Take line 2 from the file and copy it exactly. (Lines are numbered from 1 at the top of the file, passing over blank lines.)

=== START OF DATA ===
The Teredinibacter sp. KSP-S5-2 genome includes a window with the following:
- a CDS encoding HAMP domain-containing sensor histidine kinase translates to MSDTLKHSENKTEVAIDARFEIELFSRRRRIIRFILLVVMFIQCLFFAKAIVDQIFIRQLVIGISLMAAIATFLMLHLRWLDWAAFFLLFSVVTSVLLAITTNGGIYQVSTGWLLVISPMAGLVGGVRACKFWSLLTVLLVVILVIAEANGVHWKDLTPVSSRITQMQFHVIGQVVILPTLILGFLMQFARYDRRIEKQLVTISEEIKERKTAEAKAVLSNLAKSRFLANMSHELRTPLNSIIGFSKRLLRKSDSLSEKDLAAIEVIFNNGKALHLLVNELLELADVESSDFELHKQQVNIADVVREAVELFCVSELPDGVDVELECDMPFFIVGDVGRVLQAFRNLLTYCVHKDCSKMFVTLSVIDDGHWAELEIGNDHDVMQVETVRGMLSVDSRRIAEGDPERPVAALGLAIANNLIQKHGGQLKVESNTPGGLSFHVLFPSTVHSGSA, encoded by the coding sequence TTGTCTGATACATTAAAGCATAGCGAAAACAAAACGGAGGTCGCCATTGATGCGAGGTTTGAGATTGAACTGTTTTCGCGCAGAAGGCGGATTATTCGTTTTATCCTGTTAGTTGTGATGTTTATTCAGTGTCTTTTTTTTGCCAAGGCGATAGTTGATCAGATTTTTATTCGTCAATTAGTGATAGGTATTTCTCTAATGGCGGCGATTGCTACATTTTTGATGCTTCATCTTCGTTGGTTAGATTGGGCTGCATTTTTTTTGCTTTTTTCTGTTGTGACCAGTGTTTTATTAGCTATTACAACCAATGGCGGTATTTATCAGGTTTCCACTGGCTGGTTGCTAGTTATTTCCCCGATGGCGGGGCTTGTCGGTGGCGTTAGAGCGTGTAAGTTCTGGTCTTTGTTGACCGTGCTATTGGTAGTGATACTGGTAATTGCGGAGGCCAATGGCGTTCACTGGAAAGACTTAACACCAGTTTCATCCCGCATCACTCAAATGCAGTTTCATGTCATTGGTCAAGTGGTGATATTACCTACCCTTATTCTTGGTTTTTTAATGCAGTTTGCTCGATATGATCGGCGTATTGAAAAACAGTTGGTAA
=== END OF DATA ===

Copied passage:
- a CDS encoding HAMP domain-containing sensor histidine kinase translates to MSDTLKHSENKTEVAIDARFEIELFSRRRRIIRFILLVVMFIQCLFFAKAIVDQIFIRQLVIGISLMAAIATFLMLHLRWLDWAAFFLLFSVVTSVLLAITTNGGIYQVSTGWLLVISPMAGLVGGVRACKFWSLLTVLLVVILVIAEANGVHWKDLTPVSSRITQMQFHVIGQVVILPTLILGFLMQFARYDRRIEKQLVTISEEIKERKTAEAKAVLSNLAKSRFLANMSHELRTPLNSIIGFSKRLLRKSDSLSEKDLAAIEVIFNNGKALHLLVNELLELADVESSDFELHKQQVNIADVVREAVELFCVSELPDGVDVELECDMPFFIVGDVGRVLQAFRNLLTYCVHKDCSKMFVTLSVIDDGHWAELEIGNDHDVMQVETVRGMLSVDSRRIAEGDPERPVAALGLAIANNLIQKHGGQLKVESNTPGGLSFHVLFPSTVHSGSA, encoded by the coding sequence TTGTCTGATACATTAAAGCATAGCGAAAACAAAACGGAGGTCGCCATTGATGCGAGGTTTGAGATTGAACTGTTTTCGCGCAGAAGGCGGATTATTCGTTTTATCCTGTTAGTTGTGATGTTTATTCAGTGTCTTTTTTTTGCCAAGGCGATAGTTGATCAGATTTTTATTCGTCAATTAGTGATAGGTATTTCTCTAATGGCGGCGATTGCTACATTTTTGATGCTTCATCTTCGTTGGTTAGATTGGGCTGCATTTTTTTTGCTTTTTTCTGTTGTGACCAGTGTTTTATTAGCTATTACAACCAATGGCGGTATTTATCAGGTTTCCACTGGCTGGTTGCTAGTTATTTCCCCGATGGCGGGGCTTGTCGGTGGCGTTAGAGCGTGTAAGTTCTGGTCTTTGTTGACCGTGCTATTGGTAGTGATACTGGTAATTGCGGAGGCCAATGGCGTTCACTGGAAAGACTTAACACCAGTTTCATCCCGCATCACTCAAATGCAGTTTCATGTCATTGGTCAAGTGGTGATATTACCTACCCTTATTCTTGGTTTTTTAATGCAGTTTGCTCGATATGATCGGCGTATTGAAAAACAGTTGGTAA